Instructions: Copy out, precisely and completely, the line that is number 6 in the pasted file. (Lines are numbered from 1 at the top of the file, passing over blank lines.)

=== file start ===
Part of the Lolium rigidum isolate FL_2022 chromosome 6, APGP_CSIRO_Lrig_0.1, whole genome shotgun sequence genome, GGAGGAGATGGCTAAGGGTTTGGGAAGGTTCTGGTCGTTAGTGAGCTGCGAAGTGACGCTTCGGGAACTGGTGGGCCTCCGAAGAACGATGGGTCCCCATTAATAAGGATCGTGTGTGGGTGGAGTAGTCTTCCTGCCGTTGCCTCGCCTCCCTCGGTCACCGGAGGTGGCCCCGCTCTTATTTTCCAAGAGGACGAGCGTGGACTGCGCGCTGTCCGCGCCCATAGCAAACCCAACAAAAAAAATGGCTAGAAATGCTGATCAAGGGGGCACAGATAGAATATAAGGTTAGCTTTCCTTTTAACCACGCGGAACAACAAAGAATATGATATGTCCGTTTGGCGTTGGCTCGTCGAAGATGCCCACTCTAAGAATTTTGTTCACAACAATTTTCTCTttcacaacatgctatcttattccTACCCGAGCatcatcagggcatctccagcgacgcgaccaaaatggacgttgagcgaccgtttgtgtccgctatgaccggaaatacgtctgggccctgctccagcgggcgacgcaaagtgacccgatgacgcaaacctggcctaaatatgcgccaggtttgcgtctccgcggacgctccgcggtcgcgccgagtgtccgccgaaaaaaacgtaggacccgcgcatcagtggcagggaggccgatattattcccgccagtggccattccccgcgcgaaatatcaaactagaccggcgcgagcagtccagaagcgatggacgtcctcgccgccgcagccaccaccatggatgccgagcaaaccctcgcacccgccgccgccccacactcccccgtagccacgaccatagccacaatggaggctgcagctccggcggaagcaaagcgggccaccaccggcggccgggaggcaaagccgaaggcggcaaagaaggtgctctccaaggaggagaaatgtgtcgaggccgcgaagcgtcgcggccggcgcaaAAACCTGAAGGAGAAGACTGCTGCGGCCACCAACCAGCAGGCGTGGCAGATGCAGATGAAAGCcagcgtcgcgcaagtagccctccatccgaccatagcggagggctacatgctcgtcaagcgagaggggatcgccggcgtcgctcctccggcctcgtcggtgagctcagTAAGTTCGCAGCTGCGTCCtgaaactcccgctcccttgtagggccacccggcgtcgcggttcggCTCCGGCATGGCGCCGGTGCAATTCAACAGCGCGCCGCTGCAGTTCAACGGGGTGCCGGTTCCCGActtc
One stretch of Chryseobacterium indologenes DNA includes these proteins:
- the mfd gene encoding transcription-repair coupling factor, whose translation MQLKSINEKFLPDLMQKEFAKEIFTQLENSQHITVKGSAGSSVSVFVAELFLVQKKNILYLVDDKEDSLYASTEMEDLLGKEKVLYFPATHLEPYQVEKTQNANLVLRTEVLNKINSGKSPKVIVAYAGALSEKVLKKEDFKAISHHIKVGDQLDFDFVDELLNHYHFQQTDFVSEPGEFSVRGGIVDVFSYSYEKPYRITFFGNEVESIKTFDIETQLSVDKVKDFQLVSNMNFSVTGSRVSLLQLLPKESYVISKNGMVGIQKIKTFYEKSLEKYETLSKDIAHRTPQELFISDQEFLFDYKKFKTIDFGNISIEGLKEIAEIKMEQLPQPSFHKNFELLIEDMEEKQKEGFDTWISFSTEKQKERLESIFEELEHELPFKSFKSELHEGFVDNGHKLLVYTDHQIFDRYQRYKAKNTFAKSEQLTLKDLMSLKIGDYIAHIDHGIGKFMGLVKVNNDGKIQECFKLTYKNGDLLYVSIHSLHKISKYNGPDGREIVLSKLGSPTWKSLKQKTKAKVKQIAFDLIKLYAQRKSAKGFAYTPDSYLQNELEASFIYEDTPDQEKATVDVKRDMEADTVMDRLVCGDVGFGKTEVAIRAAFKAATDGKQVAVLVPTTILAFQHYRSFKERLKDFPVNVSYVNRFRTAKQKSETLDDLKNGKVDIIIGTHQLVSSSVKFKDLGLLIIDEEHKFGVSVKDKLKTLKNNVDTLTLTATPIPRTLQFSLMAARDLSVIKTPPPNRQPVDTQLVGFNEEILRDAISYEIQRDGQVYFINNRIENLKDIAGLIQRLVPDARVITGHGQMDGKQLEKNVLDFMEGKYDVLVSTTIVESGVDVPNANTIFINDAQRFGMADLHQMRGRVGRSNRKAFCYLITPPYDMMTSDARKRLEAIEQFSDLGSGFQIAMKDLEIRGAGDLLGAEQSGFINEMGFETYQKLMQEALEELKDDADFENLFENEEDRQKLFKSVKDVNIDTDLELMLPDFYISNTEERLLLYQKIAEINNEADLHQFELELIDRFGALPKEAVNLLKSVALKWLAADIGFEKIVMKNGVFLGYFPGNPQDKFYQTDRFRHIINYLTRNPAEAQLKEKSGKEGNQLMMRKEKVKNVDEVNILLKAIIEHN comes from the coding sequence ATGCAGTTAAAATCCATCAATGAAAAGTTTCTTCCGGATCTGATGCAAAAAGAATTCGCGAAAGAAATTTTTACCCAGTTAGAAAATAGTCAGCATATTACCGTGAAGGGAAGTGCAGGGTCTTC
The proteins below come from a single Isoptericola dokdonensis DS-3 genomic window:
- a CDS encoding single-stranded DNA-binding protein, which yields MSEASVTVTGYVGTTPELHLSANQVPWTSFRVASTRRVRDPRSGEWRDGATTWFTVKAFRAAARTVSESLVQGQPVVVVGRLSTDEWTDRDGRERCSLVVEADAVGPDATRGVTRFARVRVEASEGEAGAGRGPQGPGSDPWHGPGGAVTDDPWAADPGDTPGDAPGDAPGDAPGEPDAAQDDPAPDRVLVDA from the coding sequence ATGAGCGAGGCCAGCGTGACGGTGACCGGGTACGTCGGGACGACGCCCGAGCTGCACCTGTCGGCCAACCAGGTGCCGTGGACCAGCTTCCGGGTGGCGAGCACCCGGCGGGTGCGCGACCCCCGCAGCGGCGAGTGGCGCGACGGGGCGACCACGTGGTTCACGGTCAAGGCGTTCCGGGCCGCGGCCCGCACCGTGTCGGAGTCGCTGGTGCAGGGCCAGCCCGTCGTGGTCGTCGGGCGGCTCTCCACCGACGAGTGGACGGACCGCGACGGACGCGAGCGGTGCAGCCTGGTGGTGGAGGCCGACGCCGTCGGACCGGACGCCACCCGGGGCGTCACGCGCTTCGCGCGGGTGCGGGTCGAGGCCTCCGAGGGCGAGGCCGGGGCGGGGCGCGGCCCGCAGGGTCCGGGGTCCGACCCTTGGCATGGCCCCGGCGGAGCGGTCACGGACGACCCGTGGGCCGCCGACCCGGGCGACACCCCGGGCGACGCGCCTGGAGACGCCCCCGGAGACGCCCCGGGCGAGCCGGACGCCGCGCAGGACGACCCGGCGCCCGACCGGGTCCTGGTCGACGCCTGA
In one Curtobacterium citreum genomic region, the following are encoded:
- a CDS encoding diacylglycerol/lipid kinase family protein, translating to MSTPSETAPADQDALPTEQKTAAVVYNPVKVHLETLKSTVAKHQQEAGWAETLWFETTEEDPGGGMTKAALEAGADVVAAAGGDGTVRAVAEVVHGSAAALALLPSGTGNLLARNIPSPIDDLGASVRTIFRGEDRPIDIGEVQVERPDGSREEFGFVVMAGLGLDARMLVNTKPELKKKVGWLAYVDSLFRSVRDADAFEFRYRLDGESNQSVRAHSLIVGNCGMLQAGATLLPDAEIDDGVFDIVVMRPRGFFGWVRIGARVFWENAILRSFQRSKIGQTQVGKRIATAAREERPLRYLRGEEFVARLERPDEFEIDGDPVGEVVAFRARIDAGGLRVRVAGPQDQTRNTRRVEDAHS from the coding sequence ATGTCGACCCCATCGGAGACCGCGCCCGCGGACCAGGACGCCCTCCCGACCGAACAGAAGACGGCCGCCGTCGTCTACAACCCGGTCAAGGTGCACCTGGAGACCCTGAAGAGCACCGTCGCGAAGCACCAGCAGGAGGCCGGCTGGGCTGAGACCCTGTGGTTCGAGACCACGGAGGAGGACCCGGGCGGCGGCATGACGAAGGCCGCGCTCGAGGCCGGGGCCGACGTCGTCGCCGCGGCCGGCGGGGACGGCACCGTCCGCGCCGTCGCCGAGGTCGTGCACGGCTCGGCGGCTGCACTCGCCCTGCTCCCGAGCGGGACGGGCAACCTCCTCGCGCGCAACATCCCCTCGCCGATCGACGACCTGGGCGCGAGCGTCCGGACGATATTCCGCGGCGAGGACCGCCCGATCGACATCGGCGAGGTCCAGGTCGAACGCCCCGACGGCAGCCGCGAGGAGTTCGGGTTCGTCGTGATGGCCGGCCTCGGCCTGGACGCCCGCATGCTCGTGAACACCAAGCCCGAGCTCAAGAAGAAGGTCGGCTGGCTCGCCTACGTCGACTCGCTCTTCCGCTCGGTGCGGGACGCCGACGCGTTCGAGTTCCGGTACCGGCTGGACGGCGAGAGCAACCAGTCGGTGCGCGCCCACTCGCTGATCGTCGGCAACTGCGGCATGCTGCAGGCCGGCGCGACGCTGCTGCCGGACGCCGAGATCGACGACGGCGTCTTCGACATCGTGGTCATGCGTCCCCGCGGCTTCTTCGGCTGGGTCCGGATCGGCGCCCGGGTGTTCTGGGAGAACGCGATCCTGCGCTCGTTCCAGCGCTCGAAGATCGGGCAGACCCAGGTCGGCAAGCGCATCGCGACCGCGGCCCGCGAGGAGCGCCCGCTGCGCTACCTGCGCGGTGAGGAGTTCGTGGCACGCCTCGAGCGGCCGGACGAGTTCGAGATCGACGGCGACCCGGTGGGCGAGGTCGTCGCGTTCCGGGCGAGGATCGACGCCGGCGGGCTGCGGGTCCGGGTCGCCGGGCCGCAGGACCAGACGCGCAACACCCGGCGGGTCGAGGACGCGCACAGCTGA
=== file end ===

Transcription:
In one Curtobacterium citreum genomic region, the following are encoded: